Amidst all the political furor about the Affordable Care Act, there is a great buzz about the blotched-up user experience of the enrollment website healthcare.gov. This puts on focus an issue that is persistent in the IT world for quite some time. The cause of positive user-experience being pushed down in the scheme of things.
For those in IT industry, a fast forward launch date is nothing new. Neither is the concept of releasing a bare-bone initial version a surprise. In fact, the concept of minimum viable product is widely known and applied in the software industry. However, the concept of minimum viable product is often interpreted incorrectly.
So how do you define a minimum viable product? Consider the judgement day of initial launch. How would you want your product to be assessed?
Imagine waiting eternally for the page to load when searching hotels on a booking website, or finding that the prices listed on a real estate website are incorrect, or confusing instructions when trying to make an online payment. While, the insurance enrollment website with its unique value proposition will survive unchallenged, any other consumer software in a similar situation will not be so lucky.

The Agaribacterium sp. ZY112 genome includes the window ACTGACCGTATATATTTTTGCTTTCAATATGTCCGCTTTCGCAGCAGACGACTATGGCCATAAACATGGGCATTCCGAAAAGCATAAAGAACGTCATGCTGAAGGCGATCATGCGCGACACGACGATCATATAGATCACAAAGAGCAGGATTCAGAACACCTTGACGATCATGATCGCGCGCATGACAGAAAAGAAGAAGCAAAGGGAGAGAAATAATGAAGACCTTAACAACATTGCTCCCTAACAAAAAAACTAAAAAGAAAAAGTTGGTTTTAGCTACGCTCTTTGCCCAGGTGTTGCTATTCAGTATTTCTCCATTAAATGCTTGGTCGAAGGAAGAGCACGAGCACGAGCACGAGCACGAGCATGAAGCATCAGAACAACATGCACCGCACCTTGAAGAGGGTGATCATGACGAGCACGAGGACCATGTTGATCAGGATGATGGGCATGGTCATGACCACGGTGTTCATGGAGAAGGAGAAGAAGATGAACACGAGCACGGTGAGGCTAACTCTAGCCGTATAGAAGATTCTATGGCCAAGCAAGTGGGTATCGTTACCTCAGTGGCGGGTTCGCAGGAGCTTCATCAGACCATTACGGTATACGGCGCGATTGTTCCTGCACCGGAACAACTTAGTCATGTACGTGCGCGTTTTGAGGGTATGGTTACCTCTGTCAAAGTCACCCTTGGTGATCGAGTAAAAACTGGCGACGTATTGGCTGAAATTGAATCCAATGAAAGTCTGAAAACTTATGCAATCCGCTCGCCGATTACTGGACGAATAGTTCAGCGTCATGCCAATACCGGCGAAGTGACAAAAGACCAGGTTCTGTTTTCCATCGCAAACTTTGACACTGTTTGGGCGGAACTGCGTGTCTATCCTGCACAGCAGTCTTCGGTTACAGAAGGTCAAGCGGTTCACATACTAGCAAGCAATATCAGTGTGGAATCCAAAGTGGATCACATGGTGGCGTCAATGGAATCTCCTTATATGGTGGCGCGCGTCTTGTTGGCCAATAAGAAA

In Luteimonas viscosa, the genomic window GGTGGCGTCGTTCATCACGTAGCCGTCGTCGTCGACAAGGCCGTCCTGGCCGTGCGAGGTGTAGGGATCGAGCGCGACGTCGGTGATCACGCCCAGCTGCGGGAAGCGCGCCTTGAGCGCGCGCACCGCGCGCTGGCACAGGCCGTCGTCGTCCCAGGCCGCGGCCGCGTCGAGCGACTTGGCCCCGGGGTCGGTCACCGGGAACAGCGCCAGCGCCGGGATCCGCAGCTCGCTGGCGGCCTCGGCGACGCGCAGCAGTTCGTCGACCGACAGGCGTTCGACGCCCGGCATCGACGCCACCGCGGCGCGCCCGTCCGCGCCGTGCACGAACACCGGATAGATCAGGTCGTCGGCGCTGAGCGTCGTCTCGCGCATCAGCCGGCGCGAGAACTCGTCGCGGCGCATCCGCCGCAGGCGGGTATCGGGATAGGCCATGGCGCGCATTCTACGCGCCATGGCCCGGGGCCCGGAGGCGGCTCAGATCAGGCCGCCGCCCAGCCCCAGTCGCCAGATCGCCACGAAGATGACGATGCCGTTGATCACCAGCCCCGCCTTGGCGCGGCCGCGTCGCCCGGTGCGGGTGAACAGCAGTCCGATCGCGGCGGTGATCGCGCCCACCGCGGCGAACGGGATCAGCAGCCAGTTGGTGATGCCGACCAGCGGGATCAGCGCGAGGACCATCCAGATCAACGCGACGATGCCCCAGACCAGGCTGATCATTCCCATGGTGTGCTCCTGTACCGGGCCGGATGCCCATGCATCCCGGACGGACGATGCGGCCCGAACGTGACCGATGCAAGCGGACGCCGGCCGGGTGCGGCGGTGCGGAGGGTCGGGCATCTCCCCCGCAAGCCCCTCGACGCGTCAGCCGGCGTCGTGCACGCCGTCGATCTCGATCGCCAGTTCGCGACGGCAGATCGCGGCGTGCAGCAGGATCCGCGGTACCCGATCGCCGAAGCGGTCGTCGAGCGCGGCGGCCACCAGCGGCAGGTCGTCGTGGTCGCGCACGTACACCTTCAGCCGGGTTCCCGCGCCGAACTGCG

Adoption gets a hit the moment the effort needed to use the product exceeds the perceived value of the product. A stage when the total experience goes below the threshold of user acceptance. A total experience below the minimum user expectation might sound the death knell for a consumer product. For a travel or real estate website, it might mean losing the customer to the competition. For the online payment system, the competition is the known and more reliable modes of payment like cash or cheque.
The threshold user experience is relative to user's prior experiences. In a market, where so many delightful experiences are vying for the user's attention everyday, the users are sensitized to higher threshold of positive user experience. While the user might not expect a ‘delightful’ from a utility website like insurance enrollment, they certainly do not expect a negative user-experience, with a broken usability preventing them from enrolling. A lack of usability, which in turn affects the usefulness of the website making it no longer a viable solution.
A positive user-experience that is above the threshold user expectation is the minimum for a viable solution at a first launch. While you can add new features later, converting user disappointment to delight is tricky. A product rejected by users at the launch is as good as dead. A list of features which cannot be used by the users is of no value to the business owner as well. The concept of minimum viable product is meaningful when this byte-sized product is accepted and adopted by the users. A product product which does the job better than others for whatever bare minimum features it offers, is a success nevertheless.
I will end this article with a open question to all the product owners, the startup founders and technologists: how do you want to define your product at a minimum - a small success or a big failure?